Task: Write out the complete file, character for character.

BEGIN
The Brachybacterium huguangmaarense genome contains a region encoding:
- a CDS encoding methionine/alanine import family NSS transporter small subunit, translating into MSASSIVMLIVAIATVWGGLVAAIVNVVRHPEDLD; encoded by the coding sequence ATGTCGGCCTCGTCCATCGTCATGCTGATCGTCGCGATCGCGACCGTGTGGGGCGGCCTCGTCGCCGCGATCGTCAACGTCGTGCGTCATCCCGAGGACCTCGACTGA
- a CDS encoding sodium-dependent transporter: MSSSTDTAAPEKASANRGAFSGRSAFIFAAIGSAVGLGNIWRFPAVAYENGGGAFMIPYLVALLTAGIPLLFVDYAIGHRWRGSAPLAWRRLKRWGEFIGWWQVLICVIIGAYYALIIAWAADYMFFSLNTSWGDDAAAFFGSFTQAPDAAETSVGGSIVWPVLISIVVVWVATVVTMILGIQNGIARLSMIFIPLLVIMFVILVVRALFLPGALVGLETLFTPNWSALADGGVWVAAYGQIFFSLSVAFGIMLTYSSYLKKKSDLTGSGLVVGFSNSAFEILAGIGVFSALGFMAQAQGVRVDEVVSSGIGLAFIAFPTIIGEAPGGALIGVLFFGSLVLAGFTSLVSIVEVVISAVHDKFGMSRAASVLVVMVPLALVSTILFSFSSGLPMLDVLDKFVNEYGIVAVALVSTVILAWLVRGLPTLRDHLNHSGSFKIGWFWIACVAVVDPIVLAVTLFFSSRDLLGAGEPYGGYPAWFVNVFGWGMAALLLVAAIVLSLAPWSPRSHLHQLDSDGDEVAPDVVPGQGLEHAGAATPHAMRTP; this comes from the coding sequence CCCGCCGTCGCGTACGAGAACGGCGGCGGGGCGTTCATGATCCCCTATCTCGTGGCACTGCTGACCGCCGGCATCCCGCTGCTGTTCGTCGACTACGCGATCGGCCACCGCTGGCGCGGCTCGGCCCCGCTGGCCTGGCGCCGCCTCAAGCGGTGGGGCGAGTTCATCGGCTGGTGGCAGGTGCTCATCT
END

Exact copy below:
The Brachybacterium huguangmaarense genome contains a region encoding:
- a CDS encoding methionine/alanine import family NSS transporter small subunit, translating into MSASSIVMLIVAIATVWGGLVAAIVNVVRHPEDLD; encoded by the coding sequence ATGTCGGCCTCGTCCATCGTCATGCTGATCGTCGCGATCGCGACCGTGTGGGGCGGCCTCGTCGCCGCGATCGTCAACGTCGTGCGTCATCCCGAGGACCTCGACTGA
- a CDS encoding sodium-dependent transporter: MSSSTDTAAPEKASANRGAFSGRSAFIFAAIGSAVGLGNIWRFPAVAYENGGGAFMIPYLVALLTAGIPLLFVDYAIGHRWRGSAPLAWRRLKRWGEFIGWWQVLICVIIGAYYALIIAWAADYMFFSLNTSWGDDAAAFFGSFTQAPDAAETSVGGSIVWPVLISIVVVWVATVVTMILGIQNGIARLSMIFIPLLVIMFVILVVRALFLPGALVGLETLFTPNWSALADGGVWVAAYGQIFFSLSVAFGIMLTYSSYLKKKSDLTGSGLVVGFSNSAFEILAGIGVFSALGFMAQAQGVRVDEVVSSGIGLAFIAFPTIIGEAPGGALIGVLFFGSLVLAGFTSLVSIVEVVISAVHDKFGMSRAASVLVVMVPLALVSTILFSFSSGLPMLDVLDKFVNEYGIVAVALVSTVILAWLVRGLPTLRDHLNHSGSFKIGWFWIACVAVVDPIVLAVTLFFSSRDLLGAGEPYGGYPAWFVNVFGWGMAALLLVAAIVLSLAPWSPRSHLHQLDSDGDEVAPDVVPGQGLEHAGAATPHAMRTP; this comes from the coding sequence CCCGCCGTCGCGTACGAGAACGGCGGCGGGGCGTTCATGATCCCCTATCTCGTGGCACTGCTGACCGCCGGCATCCCGCTGCTGTTCGTCGACTACGCGATCGGCCACCGCTGGCGCGGCTCGGCCCCGCTGGCCTGGCGCCGCCTCAAGCGGTGGGGCGAGTTCATCGGCTGGTGGCAGGTGCTCATCT